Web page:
Brian Quaranta – 18:50
risk, but it’s smart risk to me.
Neil Major – 18:53
Smart Safe might be well, you know,
Brian Quaranta – 18:56
the market goes up. You make money market goes down. You don’t lose any
Neil Major – 18:59
money. Yeah, maybe like a fixed index annuity. Yeah, that would be smart, safe.
Cynthia de Fazio – 19:05
Beautiful. Yeah. Brian, obviously you and Neil have a special offer to present today. Let’s talk about what it is. Again,
Brian Quaranta – 19:12
this is always the risk of taking the viewer questions, right. You just never know.
Cynthia de Fazio – 19:15
So they’re not filtered. They’re unscripted.
Brian Quaranta – 19:19
So folks, the right track retirement view truly designed for you. Why? Because most people want to know if they’re on the right track. You’re probably wondering the same thing if you weren’t on the right track. When would you want to know that? When would be a good time? Probably now. That’s why right now for the next 10 callers. We’re going to give you a complimentary right track retirement review. All you’ve got to do is pick up the phone and call us 1-888-382-1298 and schedule with us today.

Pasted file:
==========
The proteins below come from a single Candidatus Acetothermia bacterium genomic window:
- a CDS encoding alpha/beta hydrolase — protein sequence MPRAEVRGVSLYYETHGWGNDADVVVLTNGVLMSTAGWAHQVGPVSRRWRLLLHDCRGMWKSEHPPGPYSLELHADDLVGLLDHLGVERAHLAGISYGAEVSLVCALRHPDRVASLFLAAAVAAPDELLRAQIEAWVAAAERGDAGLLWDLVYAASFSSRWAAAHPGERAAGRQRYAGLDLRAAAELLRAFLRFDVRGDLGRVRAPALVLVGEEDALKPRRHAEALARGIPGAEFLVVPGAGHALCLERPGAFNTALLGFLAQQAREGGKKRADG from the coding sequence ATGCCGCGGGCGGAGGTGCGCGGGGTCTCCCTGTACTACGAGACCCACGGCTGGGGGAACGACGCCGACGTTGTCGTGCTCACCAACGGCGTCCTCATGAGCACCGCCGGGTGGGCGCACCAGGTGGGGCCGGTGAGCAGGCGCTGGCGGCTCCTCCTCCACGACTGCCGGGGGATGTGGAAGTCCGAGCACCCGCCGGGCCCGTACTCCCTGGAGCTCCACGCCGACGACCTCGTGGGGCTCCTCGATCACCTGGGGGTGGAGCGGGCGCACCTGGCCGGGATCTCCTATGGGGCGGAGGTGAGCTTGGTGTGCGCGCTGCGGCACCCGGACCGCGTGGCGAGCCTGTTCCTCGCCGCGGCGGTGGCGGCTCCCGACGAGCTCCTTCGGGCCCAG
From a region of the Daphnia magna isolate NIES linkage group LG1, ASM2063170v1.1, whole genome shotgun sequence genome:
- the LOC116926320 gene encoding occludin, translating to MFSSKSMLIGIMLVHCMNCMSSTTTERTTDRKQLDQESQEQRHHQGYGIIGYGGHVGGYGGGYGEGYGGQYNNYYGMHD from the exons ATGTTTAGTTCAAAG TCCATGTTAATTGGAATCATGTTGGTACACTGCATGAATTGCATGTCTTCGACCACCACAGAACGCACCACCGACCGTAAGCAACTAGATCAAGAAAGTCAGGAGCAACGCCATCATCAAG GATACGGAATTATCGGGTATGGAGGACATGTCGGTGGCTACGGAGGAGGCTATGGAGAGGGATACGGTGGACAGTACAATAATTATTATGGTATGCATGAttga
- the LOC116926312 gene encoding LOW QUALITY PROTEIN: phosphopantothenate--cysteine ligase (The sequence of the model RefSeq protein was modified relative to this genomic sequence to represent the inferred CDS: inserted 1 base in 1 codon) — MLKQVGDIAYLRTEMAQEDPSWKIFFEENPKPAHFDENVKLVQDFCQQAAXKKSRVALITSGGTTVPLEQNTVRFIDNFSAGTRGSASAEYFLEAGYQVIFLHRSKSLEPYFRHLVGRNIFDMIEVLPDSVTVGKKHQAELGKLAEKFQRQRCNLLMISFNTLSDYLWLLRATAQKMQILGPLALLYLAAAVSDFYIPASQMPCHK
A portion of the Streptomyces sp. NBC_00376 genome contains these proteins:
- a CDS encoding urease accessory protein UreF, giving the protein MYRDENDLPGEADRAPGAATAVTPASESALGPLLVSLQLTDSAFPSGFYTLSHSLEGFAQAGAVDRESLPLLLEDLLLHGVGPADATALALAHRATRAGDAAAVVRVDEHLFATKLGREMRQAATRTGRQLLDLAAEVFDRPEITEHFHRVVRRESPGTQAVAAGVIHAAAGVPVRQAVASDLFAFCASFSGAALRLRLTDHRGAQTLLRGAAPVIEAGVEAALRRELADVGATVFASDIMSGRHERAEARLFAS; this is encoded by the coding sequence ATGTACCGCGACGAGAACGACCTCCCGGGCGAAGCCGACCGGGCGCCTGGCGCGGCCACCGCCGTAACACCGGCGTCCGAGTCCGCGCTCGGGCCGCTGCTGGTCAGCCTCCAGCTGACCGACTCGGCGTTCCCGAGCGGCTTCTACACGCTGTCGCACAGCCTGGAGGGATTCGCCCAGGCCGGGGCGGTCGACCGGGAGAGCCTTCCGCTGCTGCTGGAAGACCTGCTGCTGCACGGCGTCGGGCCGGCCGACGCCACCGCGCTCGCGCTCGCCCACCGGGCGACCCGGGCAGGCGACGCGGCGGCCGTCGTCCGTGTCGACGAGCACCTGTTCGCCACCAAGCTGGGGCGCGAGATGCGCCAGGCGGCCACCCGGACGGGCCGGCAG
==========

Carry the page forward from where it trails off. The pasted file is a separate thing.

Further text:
Cynthia de Fazio – 19:45
Brian, thank you so much, Neil, thank you so much to the viewers at home. The phone number to call is once again on your screen. That number is 888-382-1298. We’re going to take a very short commercial break when we come back. I do have time for a couple more viewer questions. So stay tuned.
Brian Quaranta – 20:01